Minnesota takes steps to address loss of crucial bee populations

Bees are in trouble. The major pollinator of our fruit, vegetable and nut crops, they are also responsible for such agricultural staples as alfalfa, canola and sunflower. What role can states and provinces play in helping save the population of their — and the continent’s and the world’s — pollinators?
The region’s legislators explored this question in July during a session of the Midwestern Legislative Conference Agriculture and Natural Resources Committee meeting, and learned how one state, Minnesota, already took significant steps in 2014.

In Europe, much of the blame for the loss of bee populations has been placed on neonicotinoids, the world’s most widely used pesticide. The European Commission has instituted a two-year restriction on the use of three pesticides belonging to the neonicotinoid family, all of which are used in the treatment of plants and cereals that attract bees. Some U.S. towns and states, meanwhile, have proposed outright bans.
But Marla Spivak of the University of Minnesota told legislators that the “issue and solution is a lot more complex.” All bee populations, she noted, are threatened by a variety of viruses and pests, but of prime concern is the loss of these pollinators’ only food source — flowers.
“Bees get all their nutrition from flowers, and a decline in diversity and an increase in chemical inputs in both agricultural and urban landscapes means there are not enough flowers to support their nutritional needs,” said Spivak, the university’s Distinguished McKnight Professor of Apiculture.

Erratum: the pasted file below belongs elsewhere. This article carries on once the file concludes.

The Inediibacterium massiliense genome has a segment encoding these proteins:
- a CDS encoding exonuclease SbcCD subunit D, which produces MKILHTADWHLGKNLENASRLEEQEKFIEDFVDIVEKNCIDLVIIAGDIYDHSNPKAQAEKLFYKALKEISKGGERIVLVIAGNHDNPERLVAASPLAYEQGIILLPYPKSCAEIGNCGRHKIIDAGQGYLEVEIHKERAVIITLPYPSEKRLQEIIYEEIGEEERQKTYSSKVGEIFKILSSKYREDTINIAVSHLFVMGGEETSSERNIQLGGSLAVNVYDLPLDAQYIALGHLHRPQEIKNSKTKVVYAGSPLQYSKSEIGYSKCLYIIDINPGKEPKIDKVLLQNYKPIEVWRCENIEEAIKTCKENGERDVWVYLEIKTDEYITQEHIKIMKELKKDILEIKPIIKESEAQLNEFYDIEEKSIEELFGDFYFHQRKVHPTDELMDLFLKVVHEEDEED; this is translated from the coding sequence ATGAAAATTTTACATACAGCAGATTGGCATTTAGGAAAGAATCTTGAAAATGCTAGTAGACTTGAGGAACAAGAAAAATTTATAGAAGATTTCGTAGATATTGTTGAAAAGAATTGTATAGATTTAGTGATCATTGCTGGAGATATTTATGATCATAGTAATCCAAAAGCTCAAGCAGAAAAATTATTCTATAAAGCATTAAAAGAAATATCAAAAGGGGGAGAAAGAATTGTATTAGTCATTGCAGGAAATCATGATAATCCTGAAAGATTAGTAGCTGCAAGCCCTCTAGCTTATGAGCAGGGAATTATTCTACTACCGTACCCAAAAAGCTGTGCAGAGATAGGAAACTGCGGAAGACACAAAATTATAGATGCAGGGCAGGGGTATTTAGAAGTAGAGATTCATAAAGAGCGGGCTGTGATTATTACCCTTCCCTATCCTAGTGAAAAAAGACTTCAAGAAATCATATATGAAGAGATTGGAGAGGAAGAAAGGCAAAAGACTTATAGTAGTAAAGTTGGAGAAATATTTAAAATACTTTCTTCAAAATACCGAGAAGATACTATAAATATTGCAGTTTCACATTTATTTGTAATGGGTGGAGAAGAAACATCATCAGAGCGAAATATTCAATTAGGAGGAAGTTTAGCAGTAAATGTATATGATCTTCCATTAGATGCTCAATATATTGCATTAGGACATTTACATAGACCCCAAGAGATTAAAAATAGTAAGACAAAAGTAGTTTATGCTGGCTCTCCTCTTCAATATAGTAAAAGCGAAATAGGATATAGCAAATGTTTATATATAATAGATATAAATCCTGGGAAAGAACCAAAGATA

For example, fungicides used to keep lawns “weed free” have not only reduced the prevalence of wildflowers that bees depend on, but can also have ingredients that may be more toxic to bees than insecticides.
This year in Minnesota, legislators passed HB 2798 (the “pollinator truth-in-advertising bill”), which forbids nurseries from advertising plants as bee-friendly if a systemic insecticide has been used on them. A separate measure, HB 1926, requires prairie-restoration projects using money from the state’s Outdoor Heritage Fund to include a diversity of native flowering species.
The Legislature also allocated $8.7 million for a new bee research facility. Beekeepers, too, will receive financial compensation for bees killed by pesticides; money will come from a pesticide regulatory account.